One of the last things I’d expect from diversity is diffusion and mediocrity. I’m gonna’ come right out and say that Crystal Key 2 has a lot of really good puzzle elements to it, but fails in some very fundamental areas where so much potential lay. Kheops Studio is a relatively young development house, but shows its ambitions in the numbers of games it’s produced since its inception in 2003. Crystal Key 2 may not be Kheops’ showcase number, though, despite having accessible, above-par puzzles and a story that could have been as compelling as the universe it’s set in.
Your story in Crystal Key 2 puts you in the shoes of Call, apparently a lone survivor of some psychotic affliction on his home world of Evany. An opening narrative by Call describes a surprisingly brief history of his life, and of the disappearance of his parents. His reverie is interrupted when a dimensional gate opens up on the sidewalk nearby, vomiting forth a female who barely gets to ask Call a couple questions before she’s herded by two odd looking alien thugs into a nearby alley where she and her captors promptly disappear. The only clues she leaves behind are a tablet filled with journal entries (citing worlds with similar cases of zombie-fied residents) and what I would consider a crystal key used to open the same dimensional gate she appeared from. From here, Call initiates his investigation into the blank faces and mindless movements of Evany’s inhabitants, away from his home, and into the mystery that has taken so many other worlds.
Scope isn’t a problem here – the story is suitably epic and fraught with the usual staples of the underdog sleuth stumbling through to victory over evil. The story, by design, breaks up into far-flung and widely varying locales, which makes for a nice scenic medley. Within the first couple of hours, I was bouncing between an industrial spaceport, a posh lounge bar, a dilapidated and deserted dock of some sort, a tawny market of adobe huts straight out of Los Isley of Star Wars fame, and a wooded region of trees that makes the California Redwoods look like sapling rejects. Now that’s selection. Each area has its own small grouping of inhabitants – sometimes numbering in the zeros – that have their own colorful connection to their corner of the Crystal Key continuum.
Visually, nothing in Crystal Key 2 deserves more than an acknowledgment of existence, presenting very little else besides muddy storyboard art and scenes filled with frozen props an unmoving “life”. This point-and-click adventure is as much of a slideshow as I’ve ever seen; very little water moves, trees don’t sway in the wind, the washed-out grass and sand of numerous places didn’t move, sparkle, or seem at all like it was an extension of the landscape. I don’t expect too much in adventure game visuals, especially for lower-budget point-and-clicks, but Crystal Key 2 successfully disappointed me in a way that affected the body of the gameplay experience.
What seems to have been the main focus, and what probably saves this game from complete cardiac arrest, are the atypically thoughtful puzzles that actually, dare I say, entertained me. Though this may have been for lack of anything else interesting to hang on to, the frequent riddles and cleverly hidden clues served as a distraction from the plodding drudgery of the rest of the game. Most of the key items were things that really didn’t require a lot of imagination to envision a use for, which allowed for a greater freedom in ambiguity, and should help the player feel some sense of accomplishment. A wrench turns a water spigot. Flowers placed on certain patterns opens a door. A fine mist spray of sweet berry juice derived from a bar drink dispenser will coax a cloud of luminescent insects into a dark, cavernous tunnel. Ok, maybe that last one is a stretch.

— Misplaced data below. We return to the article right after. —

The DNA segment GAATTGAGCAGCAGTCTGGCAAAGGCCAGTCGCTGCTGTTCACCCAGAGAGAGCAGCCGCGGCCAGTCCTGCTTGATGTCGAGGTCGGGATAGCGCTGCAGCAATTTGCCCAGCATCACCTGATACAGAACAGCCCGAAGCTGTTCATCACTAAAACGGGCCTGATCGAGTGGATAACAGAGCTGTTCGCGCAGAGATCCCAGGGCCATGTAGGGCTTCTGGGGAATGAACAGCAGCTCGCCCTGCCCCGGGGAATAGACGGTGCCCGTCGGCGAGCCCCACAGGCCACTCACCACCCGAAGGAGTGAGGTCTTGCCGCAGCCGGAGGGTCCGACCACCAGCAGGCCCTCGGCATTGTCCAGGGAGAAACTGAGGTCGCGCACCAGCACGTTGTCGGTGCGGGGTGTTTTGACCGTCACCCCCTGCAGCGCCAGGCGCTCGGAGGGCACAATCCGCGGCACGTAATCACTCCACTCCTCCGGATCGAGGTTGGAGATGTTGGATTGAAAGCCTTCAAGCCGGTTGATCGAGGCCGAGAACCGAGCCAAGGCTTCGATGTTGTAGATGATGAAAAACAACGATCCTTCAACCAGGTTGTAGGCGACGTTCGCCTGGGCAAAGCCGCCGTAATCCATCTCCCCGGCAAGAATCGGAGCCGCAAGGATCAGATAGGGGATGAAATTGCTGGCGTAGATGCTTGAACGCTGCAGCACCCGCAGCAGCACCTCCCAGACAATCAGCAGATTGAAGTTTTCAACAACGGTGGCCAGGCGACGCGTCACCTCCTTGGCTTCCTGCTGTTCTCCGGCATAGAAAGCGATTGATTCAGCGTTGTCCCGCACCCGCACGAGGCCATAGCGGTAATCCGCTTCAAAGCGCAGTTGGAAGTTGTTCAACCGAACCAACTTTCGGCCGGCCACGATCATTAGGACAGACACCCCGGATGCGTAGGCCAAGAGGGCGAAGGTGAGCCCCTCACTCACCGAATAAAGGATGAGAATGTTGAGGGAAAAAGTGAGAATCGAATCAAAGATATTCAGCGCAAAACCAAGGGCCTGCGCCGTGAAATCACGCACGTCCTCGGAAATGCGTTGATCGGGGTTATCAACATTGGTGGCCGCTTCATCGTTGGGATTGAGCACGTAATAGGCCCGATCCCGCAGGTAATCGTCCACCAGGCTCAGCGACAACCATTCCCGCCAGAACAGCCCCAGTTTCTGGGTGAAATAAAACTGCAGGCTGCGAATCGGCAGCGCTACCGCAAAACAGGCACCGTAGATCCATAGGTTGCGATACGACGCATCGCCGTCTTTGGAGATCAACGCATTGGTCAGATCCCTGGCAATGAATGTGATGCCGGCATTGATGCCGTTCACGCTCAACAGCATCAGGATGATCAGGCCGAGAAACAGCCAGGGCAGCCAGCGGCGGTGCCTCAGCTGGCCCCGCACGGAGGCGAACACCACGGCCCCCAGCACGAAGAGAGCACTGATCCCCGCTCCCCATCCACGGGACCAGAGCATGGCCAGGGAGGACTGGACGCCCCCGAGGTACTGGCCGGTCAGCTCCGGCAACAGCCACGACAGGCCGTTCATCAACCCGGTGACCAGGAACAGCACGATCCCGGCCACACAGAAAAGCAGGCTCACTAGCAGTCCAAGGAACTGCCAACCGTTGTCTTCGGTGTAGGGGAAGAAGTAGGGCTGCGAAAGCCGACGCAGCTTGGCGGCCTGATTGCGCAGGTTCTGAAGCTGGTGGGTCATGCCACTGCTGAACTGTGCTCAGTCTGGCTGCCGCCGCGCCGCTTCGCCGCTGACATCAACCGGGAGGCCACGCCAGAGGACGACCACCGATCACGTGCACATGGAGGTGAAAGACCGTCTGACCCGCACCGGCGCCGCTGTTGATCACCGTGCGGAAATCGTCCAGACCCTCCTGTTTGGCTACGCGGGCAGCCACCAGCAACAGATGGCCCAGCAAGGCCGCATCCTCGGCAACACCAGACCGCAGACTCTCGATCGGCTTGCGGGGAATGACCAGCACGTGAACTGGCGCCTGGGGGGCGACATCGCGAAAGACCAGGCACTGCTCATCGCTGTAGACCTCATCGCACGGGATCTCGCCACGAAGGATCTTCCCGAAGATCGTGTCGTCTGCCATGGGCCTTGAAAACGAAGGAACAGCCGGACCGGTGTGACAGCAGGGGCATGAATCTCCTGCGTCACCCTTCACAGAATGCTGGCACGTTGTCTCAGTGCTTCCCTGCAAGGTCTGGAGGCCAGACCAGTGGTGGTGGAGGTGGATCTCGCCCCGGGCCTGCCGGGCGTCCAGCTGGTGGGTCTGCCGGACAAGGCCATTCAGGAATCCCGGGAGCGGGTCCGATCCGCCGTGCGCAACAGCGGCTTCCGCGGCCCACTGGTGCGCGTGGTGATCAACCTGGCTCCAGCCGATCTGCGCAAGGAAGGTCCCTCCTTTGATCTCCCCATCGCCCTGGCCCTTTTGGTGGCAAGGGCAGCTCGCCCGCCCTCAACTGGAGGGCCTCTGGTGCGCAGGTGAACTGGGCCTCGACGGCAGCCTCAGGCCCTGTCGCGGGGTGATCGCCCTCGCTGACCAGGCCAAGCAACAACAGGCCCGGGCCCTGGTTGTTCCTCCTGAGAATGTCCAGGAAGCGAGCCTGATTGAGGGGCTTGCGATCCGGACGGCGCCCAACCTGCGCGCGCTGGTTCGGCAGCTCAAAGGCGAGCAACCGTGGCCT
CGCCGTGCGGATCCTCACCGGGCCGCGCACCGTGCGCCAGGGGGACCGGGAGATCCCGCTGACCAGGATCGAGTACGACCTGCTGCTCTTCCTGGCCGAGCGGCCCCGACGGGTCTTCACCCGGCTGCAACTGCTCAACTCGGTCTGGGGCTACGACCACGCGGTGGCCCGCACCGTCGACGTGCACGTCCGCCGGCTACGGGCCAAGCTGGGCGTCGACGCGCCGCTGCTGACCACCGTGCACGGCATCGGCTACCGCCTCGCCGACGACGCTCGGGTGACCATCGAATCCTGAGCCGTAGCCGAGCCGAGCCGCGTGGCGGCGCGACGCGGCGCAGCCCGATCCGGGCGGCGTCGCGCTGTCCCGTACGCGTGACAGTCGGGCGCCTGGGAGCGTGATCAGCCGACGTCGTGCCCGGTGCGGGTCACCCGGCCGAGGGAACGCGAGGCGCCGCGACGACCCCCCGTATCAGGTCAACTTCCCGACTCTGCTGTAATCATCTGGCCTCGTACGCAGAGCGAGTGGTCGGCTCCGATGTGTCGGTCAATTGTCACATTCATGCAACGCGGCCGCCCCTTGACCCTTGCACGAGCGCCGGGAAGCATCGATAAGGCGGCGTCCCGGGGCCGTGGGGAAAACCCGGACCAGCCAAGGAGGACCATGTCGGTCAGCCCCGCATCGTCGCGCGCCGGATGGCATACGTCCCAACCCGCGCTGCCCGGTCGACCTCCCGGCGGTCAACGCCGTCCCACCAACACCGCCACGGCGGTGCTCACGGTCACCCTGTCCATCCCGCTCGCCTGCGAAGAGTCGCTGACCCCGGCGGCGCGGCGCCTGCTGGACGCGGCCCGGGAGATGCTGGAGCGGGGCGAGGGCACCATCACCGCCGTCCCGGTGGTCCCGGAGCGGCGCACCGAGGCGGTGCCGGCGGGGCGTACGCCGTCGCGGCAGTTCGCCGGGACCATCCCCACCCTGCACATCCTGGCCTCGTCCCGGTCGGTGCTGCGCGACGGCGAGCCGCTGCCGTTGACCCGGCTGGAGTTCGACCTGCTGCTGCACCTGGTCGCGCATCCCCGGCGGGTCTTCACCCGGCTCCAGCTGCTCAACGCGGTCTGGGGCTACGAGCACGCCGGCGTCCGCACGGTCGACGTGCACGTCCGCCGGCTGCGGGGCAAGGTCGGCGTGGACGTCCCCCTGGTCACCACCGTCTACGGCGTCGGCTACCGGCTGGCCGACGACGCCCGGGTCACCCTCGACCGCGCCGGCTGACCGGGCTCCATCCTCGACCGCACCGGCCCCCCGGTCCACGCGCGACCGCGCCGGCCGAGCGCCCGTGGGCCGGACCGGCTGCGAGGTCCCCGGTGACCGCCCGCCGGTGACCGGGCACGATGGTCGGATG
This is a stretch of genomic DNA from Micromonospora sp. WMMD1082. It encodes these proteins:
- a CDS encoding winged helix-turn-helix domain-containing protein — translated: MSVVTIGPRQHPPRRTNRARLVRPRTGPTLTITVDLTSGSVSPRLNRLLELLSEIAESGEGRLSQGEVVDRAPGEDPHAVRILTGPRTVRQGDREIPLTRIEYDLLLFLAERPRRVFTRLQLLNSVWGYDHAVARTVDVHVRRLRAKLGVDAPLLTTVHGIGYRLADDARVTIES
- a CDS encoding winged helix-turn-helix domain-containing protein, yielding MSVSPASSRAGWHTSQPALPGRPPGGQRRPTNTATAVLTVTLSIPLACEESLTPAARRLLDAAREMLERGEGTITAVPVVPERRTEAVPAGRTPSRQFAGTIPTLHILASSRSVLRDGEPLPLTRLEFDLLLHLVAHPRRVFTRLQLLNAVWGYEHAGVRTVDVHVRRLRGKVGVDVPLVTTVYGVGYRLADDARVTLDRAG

In between all this validating riddlin’ are the characters that will either help you to your goals or frustrate you into a cathartic session with your favorite FPS. Not all of them descend from the same order, either, which actually distinguishes them in much the same way that the varied locations do. You’ve got the green-headed aliens right next to the ubiquitous white man, and an egg-headed imp with chocolate-colored skin – a bountiful, cultural buffet. A second point of commendation is the voice acting, portraying the characters in their “skins”, conforming to the image the player is presented in the game. Many times in adventure games, voices can come off forced and melodramatic, but the distinct characters the player has at their conversational disposal in Crystal Key 2 is at the very least engaging, if not interesting. Too bad they all seem to filter down to one repeated line, once they’ve told you all they can.
All the rest of the sound is a grab bag of fantasy audio clips #10 through #1589. There’s even times when Crystal Key 2 seems more like a game rip-off of a poorly budgeted sci-fi TV mini-series, with sound effects not syncing up with events, like a door closure or a landing extension. Absolutely none of it is memorable, and what you can’t ignore is simply an impassive audio presence for the scene.
Much like a marathon runner with a broken leg, one working lung and a debilitating facial tick, Crystal Key 2 hobbles forth making the most of itself and what it’s comprised of. If the story were beefed up and the graphical atmosphere and scenery given extraneous bovine steroid shots, this would be a must-have for adventure fans of the point-and-click sect. Unfortunately, this may have been part of a frantic push on Kheops Studio’s part to get some half-cooked games out to retail, Crystal Key 2 included, and get their name in the market. Kheops may want to put a bit more time into overall quality next time – they certainly don’t want to make a name the way they’re going to with this one.